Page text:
It's the sort of thing only a supremely confident crime writer could say. He may not know how he'll do it, but on some level he knows he can. Rankin has been honing his craft for a long time, although he insists that he got into crime-writing by accident, while researching a PhD on the novels of Muriel Spark. The Prime of Miss Jean Brodie led him to the real-life criminal William Brodie, who is thought to have been the inspiration for Robert Louis Stevenson's novel The Strange Case of Dr Jekyll and Mr Hyde.

“That figure of the doppelganger is important in Scottish fiction: the idea of the good person who is also an evil person,” Rankin says. “The first Rebus novel was meant to be an updated version of Jekyll and Hyde. Rebus was meant to be a potential suspect; that was how I was thinking of it. He might be the killer. He keeps having memory blackouts, and there’s a locked room in his flat and all the rest of it.

“Anyway, that didn’t happen, but the book was published as a crime novel because he was a detective. When it came to the second Rebus novel, I thought, Right, this time I’m going to try and do Jekyll and Hyde again.”

Hide and Seek featured a private members' club called Hyde's, where rich and powerful men went at night to watch illegal boxing. "And still nobody got it," Rankin says. "It was published as a crime novel and reviewed as a crime novel. So I thought, Oh, okay, I'm a crime writer. That was it. The die was cast."

A different crime scene

The literary crime scene in the late 1980s, when the Rebus series began, was very different to today’s, not least in the sheer number of books being published now.

Rankin nods. “I think a lot of younger writers are attracted to crime fiction because they maybe feel that it isn’t limited,” he says. “Maybe back in the day you would think, Oh, it’s just somebody dies by poison and lots of rich people are interviewed in the billiards room, and then somebody at the end turns out to have done it. Now, if you want to do dark urban noir, you can do it. If you want to talk about social issues, you can do it. If you want to talk about politics, you can do it. Crime fiction gives you a great sense of place, great central characters and can tackle any theme. So a lot of younger writers are going, ‘Oh, I might as well then’. And the other thing is, ‘Well, I might get a few readers’.”

Which is one thing Ian Rankin can be sure of. His last two Rebus titles both hit the No 1 spot in the UK publishing charts, and early indications are that Even Dogs in the Wild will do the same.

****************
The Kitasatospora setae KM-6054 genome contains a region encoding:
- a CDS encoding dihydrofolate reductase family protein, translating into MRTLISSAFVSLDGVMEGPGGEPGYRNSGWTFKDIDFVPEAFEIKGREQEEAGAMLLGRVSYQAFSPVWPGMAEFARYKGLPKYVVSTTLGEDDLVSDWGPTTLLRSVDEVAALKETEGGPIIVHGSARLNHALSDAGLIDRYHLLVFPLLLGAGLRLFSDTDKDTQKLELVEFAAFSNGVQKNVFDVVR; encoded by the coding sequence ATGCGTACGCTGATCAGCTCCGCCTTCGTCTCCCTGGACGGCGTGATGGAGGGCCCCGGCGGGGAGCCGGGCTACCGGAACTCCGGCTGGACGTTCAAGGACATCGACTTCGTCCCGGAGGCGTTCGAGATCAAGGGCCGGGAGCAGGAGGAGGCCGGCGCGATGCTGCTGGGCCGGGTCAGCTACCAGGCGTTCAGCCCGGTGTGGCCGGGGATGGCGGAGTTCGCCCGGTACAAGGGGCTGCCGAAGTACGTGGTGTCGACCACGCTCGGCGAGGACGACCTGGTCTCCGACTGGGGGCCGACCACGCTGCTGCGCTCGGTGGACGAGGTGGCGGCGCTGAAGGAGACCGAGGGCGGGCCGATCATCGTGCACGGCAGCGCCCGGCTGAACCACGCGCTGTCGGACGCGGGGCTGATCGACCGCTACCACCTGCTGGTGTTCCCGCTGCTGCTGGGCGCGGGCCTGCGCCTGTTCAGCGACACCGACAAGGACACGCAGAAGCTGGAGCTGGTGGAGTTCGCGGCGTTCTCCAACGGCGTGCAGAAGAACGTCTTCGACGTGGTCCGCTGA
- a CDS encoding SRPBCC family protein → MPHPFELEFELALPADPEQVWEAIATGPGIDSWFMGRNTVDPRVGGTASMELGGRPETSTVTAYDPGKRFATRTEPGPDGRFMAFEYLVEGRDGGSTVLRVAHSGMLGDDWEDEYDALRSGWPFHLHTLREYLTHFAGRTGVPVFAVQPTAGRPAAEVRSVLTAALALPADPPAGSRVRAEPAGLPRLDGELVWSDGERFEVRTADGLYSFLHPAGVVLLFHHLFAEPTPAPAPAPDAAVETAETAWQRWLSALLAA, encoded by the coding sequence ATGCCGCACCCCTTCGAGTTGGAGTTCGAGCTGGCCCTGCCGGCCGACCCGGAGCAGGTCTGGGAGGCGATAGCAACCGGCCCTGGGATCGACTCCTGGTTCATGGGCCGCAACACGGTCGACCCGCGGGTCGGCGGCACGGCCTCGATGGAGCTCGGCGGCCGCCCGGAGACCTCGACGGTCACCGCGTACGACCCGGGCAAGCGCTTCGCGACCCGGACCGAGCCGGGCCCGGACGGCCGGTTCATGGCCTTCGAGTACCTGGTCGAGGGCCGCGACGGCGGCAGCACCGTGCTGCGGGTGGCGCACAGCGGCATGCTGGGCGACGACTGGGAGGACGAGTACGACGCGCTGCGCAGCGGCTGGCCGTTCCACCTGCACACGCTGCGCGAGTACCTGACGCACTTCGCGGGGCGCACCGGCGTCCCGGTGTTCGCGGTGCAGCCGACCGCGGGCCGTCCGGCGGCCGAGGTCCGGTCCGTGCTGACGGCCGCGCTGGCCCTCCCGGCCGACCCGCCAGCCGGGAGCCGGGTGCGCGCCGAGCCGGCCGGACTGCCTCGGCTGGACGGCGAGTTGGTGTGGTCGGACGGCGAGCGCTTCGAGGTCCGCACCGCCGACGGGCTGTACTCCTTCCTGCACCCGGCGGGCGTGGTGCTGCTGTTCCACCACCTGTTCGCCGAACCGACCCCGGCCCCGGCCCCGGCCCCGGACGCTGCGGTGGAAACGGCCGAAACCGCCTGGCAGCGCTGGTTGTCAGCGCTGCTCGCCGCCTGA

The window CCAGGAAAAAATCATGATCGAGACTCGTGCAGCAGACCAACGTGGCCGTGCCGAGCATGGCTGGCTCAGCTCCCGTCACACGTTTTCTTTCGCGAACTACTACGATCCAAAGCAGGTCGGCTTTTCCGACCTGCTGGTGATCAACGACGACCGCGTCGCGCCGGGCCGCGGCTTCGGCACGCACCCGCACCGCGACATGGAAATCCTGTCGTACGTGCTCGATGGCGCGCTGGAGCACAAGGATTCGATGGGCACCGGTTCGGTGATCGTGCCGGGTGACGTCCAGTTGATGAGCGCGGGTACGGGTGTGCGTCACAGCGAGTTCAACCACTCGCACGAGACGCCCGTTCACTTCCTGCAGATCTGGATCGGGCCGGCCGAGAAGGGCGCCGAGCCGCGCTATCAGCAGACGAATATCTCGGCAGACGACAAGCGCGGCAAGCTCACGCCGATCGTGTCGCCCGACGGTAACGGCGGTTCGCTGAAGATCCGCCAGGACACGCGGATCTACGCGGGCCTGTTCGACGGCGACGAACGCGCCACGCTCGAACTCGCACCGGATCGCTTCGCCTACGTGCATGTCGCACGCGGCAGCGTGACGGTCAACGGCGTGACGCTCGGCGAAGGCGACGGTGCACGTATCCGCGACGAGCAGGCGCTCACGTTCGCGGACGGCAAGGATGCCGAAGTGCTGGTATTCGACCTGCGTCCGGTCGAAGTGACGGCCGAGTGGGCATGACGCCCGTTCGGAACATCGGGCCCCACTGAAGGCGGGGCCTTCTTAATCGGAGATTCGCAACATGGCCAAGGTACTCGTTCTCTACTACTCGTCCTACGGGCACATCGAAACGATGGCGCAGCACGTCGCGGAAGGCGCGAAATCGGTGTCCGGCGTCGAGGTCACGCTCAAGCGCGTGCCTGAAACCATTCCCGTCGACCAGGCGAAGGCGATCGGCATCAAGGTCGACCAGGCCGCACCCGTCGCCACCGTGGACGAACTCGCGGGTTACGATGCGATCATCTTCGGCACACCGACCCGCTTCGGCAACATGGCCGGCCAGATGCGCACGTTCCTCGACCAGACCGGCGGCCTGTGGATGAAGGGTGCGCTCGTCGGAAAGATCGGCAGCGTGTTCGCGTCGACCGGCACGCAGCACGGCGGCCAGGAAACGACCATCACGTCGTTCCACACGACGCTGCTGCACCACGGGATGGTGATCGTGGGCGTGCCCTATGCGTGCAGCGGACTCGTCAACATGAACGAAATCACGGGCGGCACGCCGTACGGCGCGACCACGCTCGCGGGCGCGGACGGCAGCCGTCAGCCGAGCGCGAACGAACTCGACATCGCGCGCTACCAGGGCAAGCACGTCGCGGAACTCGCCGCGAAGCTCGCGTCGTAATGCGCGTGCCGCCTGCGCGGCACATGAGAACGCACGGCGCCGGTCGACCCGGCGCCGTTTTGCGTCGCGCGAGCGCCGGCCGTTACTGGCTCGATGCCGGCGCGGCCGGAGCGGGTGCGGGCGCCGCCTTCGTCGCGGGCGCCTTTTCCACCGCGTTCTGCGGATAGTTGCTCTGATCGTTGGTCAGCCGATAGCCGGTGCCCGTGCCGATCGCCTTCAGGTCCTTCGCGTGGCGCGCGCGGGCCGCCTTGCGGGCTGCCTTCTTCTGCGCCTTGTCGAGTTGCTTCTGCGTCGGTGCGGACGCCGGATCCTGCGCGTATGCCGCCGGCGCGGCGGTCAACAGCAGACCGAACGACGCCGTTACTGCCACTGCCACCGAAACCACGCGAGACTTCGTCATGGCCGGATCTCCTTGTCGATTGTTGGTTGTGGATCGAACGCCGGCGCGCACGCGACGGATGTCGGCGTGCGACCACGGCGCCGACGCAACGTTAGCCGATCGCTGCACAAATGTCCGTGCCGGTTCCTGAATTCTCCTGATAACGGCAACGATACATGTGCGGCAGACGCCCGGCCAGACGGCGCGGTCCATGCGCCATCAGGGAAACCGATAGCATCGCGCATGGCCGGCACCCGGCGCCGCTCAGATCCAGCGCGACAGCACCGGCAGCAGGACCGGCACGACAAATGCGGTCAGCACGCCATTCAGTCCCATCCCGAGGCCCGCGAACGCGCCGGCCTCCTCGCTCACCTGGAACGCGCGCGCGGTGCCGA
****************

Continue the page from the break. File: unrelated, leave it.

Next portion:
But what does the future hold for John Rebus? He might be retired, but it’s hard to see him taking up golf. Rankin laughs. “No. Opening a B&B? No. Driving a cab? No.” Working as a barman, maybe? “Hmm. Yeah. Maybe not. I wouldn’t trust him with a tap,” he says.

But we haven’t seen the last of him. Have we? “I think . . . I hope . . . I mean, I don’t know. There’s never been a long-term plan. I would hope there’s at least one more book that I’ll write early next year. I’ve got nothing at the moment. I’ve not got a title or a theme or a plot. But it feels like it might be a Rebus book. I think I can get one more book. That’s all you need, right? As long as you think you’ve got one more book in you, you’re all right.”

  • Even Dogs in the Wild is published by Orion, £13.99


The Rebus novels may vary greatly in tone and subject matter, but music is a strong unifying theme throughout the series. The current title, Even Dogs in the Wild, refers to a 1980 song by the Scottish band the Associates.

While Rebus’s musical tastes are on the Stone Age side of conservative – he sticks with The Steve Miller Band, Muddy Waters and mid-period Stones – his creator is well up to speed on the latest Scottish sounds. So what’s on Ian Rankin’s personal playlist at the moment?

"There's a guy called Joe McAlinden, calls himself Linden – he's got a great album Rest and Be Thankful, with beautiful artwork by the visual artist Jim Lambie. There's C Duncan, who was just shortlisted for the Mercury Prize: a young guy who works as a waiter in Glasgow. Did it all in his bedroom. Beautiful singer-songwriter; very laid-back, very quiet, very introspective.

“Who else have I been listening to recently? There’s a guy called Blanck Mass. He’s a DJ, hardcore electronica, puts on a great show. He’s not Scottish, but he has moved up and I’ve got to know him a bit because he’s friends with Mogwai. I know the guys from Mogwai, so they put us in touch.”